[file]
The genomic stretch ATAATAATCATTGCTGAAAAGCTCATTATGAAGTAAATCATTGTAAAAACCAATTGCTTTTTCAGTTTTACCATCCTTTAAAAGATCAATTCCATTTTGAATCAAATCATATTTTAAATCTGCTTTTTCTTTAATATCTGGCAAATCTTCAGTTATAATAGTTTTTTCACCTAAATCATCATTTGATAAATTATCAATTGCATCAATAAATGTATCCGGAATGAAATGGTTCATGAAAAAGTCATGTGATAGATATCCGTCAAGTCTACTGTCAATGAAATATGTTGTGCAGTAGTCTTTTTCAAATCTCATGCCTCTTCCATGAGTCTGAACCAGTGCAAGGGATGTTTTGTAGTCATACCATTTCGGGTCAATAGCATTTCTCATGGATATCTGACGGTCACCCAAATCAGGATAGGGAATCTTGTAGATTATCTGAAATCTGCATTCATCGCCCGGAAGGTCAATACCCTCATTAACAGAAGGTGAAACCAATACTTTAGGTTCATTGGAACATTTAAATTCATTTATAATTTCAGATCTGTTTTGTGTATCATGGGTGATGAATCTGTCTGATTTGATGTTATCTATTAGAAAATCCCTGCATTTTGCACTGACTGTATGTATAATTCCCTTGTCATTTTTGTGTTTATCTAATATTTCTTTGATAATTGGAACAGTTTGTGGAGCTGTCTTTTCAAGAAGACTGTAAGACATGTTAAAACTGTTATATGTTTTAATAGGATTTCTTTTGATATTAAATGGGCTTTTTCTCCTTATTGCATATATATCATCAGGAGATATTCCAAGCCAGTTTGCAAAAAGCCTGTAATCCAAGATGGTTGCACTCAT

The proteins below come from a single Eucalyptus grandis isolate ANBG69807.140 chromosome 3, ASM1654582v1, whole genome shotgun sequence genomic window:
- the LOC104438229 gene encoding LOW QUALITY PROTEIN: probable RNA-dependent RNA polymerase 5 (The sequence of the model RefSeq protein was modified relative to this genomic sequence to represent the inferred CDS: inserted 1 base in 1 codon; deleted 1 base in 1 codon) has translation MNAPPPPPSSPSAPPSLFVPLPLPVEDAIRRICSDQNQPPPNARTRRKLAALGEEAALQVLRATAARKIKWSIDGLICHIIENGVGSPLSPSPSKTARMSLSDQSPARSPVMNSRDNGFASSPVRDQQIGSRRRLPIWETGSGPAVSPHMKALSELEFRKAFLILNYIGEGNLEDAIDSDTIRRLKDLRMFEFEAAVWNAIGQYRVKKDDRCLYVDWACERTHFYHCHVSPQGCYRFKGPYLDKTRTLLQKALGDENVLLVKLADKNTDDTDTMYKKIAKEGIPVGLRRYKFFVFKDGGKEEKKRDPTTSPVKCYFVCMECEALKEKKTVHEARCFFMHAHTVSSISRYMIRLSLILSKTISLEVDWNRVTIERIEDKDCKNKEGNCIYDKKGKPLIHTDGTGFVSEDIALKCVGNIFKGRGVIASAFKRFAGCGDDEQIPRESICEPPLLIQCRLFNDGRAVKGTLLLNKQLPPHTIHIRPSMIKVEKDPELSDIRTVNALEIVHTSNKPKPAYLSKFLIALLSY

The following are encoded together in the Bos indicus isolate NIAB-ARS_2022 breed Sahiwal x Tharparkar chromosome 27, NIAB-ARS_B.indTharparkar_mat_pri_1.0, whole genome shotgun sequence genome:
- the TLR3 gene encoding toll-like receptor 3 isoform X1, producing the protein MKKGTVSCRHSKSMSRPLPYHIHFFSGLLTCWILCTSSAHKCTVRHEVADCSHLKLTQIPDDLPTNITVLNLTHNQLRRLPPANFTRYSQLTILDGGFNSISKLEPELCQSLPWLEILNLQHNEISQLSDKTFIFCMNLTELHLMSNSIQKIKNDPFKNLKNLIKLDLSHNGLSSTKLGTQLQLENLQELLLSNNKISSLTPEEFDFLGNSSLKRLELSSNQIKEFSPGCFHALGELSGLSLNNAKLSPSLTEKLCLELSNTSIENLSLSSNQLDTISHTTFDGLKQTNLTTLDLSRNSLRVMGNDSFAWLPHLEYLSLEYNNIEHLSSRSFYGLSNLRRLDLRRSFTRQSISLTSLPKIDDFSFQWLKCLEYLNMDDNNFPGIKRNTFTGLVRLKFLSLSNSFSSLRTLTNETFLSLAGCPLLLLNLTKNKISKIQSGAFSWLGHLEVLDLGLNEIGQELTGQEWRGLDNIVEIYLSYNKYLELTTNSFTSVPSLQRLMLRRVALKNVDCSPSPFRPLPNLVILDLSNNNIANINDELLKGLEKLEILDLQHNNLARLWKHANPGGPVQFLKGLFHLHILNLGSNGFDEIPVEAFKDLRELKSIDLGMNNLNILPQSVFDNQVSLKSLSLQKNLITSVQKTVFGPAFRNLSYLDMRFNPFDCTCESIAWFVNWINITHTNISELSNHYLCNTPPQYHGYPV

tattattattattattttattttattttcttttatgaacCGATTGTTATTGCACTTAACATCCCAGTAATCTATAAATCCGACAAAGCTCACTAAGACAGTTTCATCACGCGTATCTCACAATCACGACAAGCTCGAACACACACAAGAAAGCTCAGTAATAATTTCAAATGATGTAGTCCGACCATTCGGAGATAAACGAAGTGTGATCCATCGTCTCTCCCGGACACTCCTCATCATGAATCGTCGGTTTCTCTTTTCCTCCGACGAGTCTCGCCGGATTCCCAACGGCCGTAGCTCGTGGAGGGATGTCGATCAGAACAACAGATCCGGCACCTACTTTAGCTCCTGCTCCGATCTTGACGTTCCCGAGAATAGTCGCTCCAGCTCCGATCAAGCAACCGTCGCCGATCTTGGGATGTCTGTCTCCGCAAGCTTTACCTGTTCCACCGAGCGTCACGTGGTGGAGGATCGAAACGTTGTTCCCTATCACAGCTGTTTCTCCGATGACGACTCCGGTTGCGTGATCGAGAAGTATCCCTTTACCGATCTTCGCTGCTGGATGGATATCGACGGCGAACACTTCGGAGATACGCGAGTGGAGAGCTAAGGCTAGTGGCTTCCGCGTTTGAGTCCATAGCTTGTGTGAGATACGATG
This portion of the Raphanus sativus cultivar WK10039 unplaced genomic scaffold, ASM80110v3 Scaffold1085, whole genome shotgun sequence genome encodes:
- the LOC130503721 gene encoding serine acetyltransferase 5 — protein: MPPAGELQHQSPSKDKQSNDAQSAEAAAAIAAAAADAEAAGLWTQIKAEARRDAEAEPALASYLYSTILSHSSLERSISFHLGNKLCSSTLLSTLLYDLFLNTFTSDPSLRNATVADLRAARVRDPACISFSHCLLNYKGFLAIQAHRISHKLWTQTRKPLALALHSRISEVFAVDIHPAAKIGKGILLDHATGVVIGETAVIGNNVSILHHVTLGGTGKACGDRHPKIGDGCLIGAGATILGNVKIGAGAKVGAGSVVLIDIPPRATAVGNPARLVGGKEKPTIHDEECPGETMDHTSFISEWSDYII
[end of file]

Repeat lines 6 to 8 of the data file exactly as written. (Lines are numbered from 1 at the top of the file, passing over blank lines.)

tattattattattattttattttattttcttttatgaacCGATTGTTATTGCACTTAACATCCCAGTAATCTATAAATCCGACAAAGCTCACTAAGACAGTTTCATCACGCGTATCTCACAATCACGACAAGCTCGAACACACACAAGAAAGCTCAGTAATAATTTCAAATGATGTAGTCCGACCATTCGGAGATAAACGAAGTGTGATCCATCGTCTCTCCCGGACACTCCTCATCATGAATCGTCGGTTTCTCTTTTCCTCCGACGAGTCTCGCCGGATTCCCAACGGCCGTAGCTCGTGGAGGGATGTCGATCAGAACAACAGATCCGGCACCTACTTTAGCTCCTGCTCCGATCTTGACGTTCCCGAGAATAGTCGCTCCAGCTCCGATCAAGCAACCGTCGCCGATCTTGGGATGTCTGTCTCCGCAAGCTTTACCTGTTCCACCGAGCGTCACGTGGTGGAGGATCGAAACGTTGTTCCCTATCACAGCTGTTTCTCCGATGACGACTCCGGTTGCGTGATCGAGAAGTATCCCTTTACCGATCTTCGCTGCTGGATGGATATCGACGGCGAACACTTCGGAGATACGCGAGTGGAGAGCTAAGGCTAGTGGCTTCCGCGTTTGAGTCCATAGCTTGTGTGAGATACGATG
This portion of the Raphanus sativus cultivar WK10039 unplaced genomic scaffold, ASM80110v3 Scaffold1085, whole genome shotgun sequence genome encodes:
- the LOC130503721 gene encoding serine acetyltransferase 5 — protein: MPPAGELQHQSPSKDKQSNDAQSAEAAAAIAAAAADAEAAGLWTQIKAEARRDAEAEPALASYLYSTILSHSSLERSISFHLGNKLCSSTLLSTLLYDLFLNTFTSDPSLRNATVADLRAARVRDPACISFSHCLLNYKGFLAIQAHRISHKLWTQTRKPLALALHSRISEVFAVDIHPAAKIGKGILLDHATGVVIGETAVIGNNVSILHHVTLGGTGKACGDRHPKIGDGCLIGAGATILGNVKIGAGAKVGAGSVVLIDIPPRATAVGNPARLVGGKEKPTIHDEECPGETMDHTSFISEWSDYII